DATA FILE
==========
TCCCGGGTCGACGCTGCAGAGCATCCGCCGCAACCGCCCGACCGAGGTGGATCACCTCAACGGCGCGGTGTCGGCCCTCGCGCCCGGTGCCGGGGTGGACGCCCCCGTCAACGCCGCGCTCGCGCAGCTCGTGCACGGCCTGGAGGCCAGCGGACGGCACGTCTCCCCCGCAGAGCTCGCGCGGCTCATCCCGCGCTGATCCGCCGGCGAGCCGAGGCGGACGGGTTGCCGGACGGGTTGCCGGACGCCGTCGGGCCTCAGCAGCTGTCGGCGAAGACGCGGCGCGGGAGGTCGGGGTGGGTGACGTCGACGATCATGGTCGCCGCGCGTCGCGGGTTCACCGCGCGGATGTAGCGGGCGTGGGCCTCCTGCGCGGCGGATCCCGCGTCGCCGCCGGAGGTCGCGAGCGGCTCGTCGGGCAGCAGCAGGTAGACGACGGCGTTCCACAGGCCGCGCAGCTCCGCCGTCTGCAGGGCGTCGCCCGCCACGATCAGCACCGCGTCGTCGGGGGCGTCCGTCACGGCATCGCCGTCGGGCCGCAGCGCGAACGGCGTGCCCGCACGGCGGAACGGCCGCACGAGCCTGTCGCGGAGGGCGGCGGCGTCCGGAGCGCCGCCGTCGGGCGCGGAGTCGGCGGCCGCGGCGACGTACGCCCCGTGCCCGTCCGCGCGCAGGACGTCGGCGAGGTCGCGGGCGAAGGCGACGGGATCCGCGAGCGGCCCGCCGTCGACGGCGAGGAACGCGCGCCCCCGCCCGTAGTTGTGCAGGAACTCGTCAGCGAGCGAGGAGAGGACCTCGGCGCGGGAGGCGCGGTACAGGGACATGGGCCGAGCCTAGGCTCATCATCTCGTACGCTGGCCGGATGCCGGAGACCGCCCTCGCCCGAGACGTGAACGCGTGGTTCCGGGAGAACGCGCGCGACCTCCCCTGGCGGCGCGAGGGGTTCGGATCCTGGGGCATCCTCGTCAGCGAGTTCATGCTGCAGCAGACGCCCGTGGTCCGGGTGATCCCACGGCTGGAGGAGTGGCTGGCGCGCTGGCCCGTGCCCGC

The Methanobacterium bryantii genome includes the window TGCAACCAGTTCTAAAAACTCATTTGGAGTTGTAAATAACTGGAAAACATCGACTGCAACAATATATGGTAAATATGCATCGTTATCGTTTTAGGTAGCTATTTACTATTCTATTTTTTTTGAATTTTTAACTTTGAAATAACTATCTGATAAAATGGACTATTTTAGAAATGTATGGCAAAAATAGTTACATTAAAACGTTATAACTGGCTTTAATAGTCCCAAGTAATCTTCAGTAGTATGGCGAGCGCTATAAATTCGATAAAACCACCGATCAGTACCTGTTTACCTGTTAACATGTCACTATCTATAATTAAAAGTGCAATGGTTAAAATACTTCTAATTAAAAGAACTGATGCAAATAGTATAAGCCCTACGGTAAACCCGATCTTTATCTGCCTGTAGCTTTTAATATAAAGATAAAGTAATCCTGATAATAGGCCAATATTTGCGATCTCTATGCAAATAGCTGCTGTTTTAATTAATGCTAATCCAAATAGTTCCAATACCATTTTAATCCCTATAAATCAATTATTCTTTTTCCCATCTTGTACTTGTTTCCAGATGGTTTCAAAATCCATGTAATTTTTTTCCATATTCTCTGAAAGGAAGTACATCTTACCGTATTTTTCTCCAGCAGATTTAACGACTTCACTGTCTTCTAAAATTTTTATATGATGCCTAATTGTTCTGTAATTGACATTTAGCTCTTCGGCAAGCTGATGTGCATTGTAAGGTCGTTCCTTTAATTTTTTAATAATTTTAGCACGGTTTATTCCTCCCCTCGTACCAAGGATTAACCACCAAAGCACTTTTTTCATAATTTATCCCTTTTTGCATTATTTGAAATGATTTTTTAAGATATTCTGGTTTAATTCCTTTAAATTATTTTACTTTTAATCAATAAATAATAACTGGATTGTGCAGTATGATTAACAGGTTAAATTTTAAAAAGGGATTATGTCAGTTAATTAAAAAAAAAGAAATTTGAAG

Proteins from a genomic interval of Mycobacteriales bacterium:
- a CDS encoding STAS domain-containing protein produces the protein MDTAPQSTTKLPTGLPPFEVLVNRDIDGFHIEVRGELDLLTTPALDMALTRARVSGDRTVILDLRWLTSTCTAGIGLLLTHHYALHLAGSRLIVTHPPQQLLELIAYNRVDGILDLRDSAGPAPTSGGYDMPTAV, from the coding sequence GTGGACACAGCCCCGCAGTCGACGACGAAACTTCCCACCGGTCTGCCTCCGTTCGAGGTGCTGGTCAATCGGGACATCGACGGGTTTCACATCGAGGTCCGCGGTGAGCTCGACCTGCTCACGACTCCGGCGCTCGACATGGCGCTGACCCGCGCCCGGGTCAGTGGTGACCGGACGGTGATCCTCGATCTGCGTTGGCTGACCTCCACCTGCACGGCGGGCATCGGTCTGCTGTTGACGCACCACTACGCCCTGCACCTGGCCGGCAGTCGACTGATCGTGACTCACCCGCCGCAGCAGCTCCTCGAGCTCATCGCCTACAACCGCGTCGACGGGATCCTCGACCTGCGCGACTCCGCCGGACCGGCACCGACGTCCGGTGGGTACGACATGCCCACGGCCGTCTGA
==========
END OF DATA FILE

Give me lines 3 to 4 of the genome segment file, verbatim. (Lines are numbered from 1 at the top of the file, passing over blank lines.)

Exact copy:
Proteins from a genomic interval of Mycobacteriales bacterium:
- a CDS encoding STAS domain-containing protein produces the protein MDTAPQSTTKLPTGLPPFEVLVNRDIDGFHIEVRGELDLLTTPALDMALTRARVSGDRTVILDLRWLTSTCTAGIGLLLTHHYALHLAGSRLIVTHPPQQLLELIAYNRVDGILDLRDSAGPAPTSGGYDMPTAV, from the coding sequence GTGGACACAGCCCCGCAGTCGACGACGAAACTTCCCACCGGTCTGCCTCCGTTCGAGGTGCTGGTCAATCGGGACATCGACGGGTTTCACATCGAGGTCCGCGGTGAGCTCGACCTGCTCACGACTCCGGCGCTCGACATGGCGCTGACCCGCGCCCGGGTCAGTGGTGACCGGACGGTGATCCTCGATCTGCGTTGGCTGACCTCCACCTGCACGGCGGGCATCGGTCTGCTGTTGACGCACCACTACGCCCTGCACCTGGCCGGCAGTCGACTGATCGTGACTCACCCGCCGCAGCAGCTCCTCGAGCTCATCGCCTACAACCGCGTCGACGGGATCCTCGACCTGCGCGACTCCGCCGGACCGGCACCGACGTCCGGTGGGTACGACATGCCCACGGCCGTCTGA